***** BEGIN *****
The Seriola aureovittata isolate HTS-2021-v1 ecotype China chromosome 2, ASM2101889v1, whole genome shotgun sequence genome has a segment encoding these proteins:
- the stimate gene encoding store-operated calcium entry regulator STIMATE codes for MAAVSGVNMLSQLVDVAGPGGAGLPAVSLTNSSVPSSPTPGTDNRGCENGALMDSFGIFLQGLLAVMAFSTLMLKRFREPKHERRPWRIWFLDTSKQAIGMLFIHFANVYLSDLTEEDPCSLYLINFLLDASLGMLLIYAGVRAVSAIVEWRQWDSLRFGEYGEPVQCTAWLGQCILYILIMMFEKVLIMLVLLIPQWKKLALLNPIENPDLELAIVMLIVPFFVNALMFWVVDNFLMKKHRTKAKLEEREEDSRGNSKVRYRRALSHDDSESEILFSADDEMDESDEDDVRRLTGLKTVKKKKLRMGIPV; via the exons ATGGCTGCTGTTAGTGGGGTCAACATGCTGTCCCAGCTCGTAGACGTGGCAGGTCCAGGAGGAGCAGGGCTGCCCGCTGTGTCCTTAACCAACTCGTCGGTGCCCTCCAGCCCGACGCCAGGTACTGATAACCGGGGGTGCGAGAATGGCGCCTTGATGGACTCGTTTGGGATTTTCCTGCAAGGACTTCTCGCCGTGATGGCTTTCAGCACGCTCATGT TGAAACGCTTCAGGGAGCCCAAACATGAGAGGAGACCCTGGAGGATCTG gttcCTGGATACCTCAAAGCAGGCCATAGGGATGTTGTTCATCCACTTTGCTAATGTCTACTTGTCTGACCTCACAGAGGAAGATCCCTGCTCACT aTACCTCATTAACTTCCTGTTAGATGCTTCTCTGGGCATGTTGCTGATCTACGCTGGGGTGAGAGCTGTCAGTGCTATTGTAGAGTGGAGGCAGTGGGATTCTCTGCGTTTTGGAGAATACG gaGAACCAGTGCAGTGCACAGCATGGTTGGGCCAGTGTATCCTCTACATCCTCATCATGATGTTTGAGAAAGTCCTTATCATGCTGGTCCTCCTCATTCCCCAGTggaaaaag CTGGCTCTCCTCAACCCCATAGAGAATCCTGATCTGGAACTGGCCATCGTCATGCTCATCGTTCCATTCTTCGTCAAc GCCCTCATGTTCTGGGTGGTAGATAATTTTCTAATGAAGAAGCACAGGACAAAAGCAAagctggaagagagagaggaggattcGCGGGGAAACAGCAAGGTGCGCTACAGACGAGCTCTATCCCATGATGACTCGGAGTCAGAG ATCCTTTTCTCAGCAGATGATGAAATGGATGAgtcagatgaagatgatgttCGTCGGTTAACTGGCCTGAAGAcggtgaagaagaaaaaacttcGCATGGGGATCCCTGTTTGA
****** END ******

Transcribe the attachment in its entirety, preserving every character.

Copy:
The Seriola aureovittata isolate HTS-2021-v1 ecotype China chromosome 2, ASM2101889v1, whole genome shotgun sequence genome has a segment encoding these proteins:
- the stimate gene encoding store-operated calcium entry regulator STIMATE codes for MAAVSGVNMLSQLVDVAGPGGAGLPAVSLTNSSVPSSPTPGTDNRGCENGALMDSFGIFLQGLLAVMAFSTLMLKRFREPKHERRPWRIWFLDTSKQAIGMLFIHFANVYLSDLTEEDPCSLYLINFLLDASLGMLLIYAGVRAVSAIVEWRQWDSLRFGEYGEPVQCTAWLGQCILYILIMMFEKVLIMLVLLIPQWKKLALLNPIENPDLELAIVMLIVPFFVNALMFWVVDNFLMKKHRTKAKLEEREEDSRGNSKVRYRRALSHDDSESEILFSADDEMDESDEDDVRRLTGLKTVKKKKLRMGIPV; via the exons ATGGCTGCTGTTAGTGGGGTCAACATGCTGTCCCAGCTCGTAGACGTGGCAGGTCCAGGAGGAGCAGGGCTGCCCGCTGTGTCCTTAACCAACTCGTCGGTGCCCTCCAGCCCGACGCCAGGTACTGATAACCGGGGGTGCGAGAATGGCGCCTTGATGGACTCGTTTGGGATTTTCCTGCAAGGACTTCTCGCCGTGATGGCTTTCAGCACGCTCATGT TGAAACGCTTCAGGGAGCCCAAACATGAGAGGAGACCCTGGAGGATCTG gttcCTGGATACCTCAAAGCAGGCCATAGGGATGTTGTTCATCCACTTTGCTAATGTCTACTTGTCTGACCTCACAGAGGAAGATCCCTGCTCACT aTACCTCATTAACTTCCTGTTAGATGCTTCTCTGGGCATGTTGCTGATCTACGCTGGGGTGAGAGCTGTCAGTGCTATTGTAGAGTGGAGGCAGTGGGATTCTCTGCGTTTTGGAGAATACG gaGAACCAGTGCAGTGCACAGCATGGTTGGGCCAGTGTATCCTCTACATCCTCATCATGATGTTTGAGAAAGTCCTTATCATGCTGGTCCTCCTCATTCCCCAGTggaaaaag CTGGCTCTCCTCAACCCCATAGAGAATCCTGATCTGGAACTGGCCATCGTCATGCTCATCGTTCCATTCTTCGTCAAc GCCCTCATGTTCTGGGTGGTAGATAATTTTCTAATGAAGAAGCACAGGACAAAAGCAAagctggaagagagagaggaggattcGCGGGGAAACAGCAAGGTGCGCTACAGACGAGCTCTATCCCATGATGACTCGGAGTCAGAG ATCCTTTTCTCAGCAGATGATGAAATGGATGAgtcagatgaagatgatgttCGTCGGTTAACTGGCCTGAAGAcggtgaagaagaaaaaacttcGCATGGGGATCCCTGTTTGA